Word has it that the current joke at Treasury House along Harambee Avenue is that Chinese billionaires are angry with Kenya because one of their own, Jack Ma, had his PPE donation to the country stolen by corrupt government officials. This casual joke tries to hide a more serious incident that just took place in China as the government was trying to negotiate with their Chinese counterparts for an extension on the loan that they owe the Asians.
Kenya has withdrawn its request for China to extend debt repayment holiday to December in the wake of opposition from Chinese lenders that recently froze disbursements to local projects.
The Treasury says that Kenya has decided not to seek an extension of the debt relief beyond June, adding that the country is fully paying Exim Bank of China—which funded the construction of the standard gauge railway (SGR).
Chinese lenders, especially Exim Bank, were uncomfortable with Kenya’s push for extension of the debt service suspension with rich nations, prompting delays in disbursements to projects funded by Chinese financiers.
The Chinese embassy in Nairobi acknowledged the funding hitch, adding that the matter was being addressed by officials of the two countries.
Now, Nairobi is dropping its push for the debt repayment holiday extension by China for fear of straining relations with Kenya’s biggest foreign creditor.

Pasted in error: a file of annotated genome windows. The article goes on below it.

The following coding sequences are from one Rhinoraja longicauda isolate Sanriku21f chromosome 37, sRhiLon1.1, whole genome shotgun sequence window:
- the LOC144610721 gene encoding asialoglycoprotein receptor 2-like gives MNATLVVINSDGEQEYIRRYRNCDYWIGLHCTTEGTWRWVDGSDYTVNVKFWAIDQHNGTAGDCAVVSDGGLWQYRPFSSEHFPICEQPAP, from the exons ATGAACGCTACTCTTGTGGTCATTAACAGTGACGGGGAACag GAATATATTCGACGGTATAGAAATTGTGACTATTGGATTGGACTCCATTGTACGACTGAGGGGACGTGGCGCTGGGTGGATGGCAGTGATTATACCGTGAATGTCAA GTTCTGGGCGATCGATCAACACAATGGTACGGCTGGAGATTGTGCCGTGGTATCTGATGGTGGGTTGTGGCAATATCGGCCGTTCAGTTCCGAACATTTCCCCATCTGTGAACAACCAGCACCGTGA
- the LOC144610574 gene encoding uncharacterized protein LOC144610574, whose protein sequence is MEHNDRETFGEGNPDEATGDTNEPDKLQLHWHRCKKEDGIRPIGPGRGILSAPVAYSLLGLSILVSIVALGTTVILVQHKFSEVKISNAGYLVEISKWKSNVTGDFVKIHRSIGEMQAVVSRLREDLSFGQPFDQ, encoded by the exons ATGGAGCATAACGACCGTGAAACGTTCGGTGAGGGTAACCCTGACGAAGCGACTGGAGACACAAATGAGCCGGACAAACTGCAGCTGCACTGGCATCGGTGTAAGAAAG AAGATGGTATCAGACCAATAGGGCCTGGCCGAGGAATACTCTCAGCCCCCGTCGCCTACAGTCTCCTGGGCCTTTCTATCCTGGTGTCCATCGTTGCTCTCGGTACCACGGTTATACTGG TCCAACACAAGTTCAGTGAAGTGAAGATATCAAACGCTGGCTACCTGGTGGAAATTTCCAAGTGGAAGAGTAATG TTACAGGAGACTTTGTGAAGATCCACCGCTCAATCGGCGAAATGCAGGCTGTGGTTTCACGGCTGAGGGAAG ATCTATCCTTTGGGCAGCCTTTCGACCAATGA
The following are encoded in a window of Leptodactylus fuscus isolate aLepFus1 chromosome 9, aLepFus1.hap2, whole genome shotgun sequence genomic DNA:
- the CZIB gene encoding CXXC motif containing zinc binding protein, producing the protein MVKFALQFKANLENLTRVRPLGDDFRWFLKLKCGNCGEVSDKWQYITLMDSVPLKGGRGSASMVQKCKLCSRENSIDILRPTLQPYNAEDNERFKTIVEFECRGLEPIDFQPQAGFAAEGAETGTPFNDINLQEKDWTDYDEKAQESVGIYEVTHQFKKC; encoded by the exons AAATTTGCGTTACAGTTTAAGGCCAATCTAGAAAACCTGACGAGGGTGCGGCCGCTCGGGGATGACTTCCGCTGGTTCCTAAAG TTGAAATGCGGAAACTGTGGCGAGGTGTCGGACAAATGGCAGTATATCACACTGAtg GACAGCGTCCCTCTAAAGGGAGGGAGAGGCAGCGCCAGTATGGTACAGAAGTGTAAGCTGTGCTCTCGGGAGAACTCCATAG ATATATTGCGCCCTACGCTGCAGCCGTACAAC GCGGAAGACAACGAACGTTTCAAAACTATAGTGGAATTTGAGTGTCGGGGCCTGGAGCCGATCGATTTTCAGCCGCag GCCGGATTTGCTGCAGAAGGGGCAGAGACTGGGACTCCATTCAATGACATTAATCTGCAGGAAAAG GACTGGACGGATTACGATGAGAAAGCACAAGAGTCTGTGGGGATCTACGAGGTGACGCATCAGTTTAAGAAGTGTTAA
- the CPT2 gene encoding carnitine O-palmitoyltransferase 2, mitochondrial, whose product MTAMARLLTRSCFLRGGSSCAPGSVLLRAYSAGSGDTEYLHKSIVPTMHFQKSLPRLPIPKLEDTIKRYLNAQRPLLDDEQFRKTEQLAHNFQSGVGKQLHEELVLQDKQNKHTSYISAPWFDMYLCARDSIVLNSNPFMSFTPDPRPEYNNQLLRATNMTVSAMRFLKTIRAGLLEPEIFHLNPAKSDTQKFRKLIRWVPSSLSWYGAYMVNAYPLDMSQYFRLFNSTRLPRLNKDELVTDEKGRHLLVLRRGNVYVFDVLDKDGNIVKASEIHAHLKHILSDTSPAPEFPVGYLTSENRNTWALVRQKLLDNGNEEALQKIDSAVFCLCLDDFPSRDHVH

“There is no request to the Chinese government for an extension of the moratorium on debt. Kenya is servicing its debts with the Exim Bank in line with the DSSI agreement,” Treasury Principal Secretary Julius Muia said.
Beijing is one of Kenya’s biggest foreign creditors, having lent Sh758 billion as at April 2021 to build rail lines, roads and other infrastructure projects in the past decade.
In January, China and other rich countries under the Debt Service Suspension Initiative (DSSI) gave Kenya a six-months debt repayments relief.
The impact of the Covid-19 pandemic has battered Kenya’s tax revenue collection at a time when more of its debts are falling due and continues to grapple with gaping fiscal deficits.
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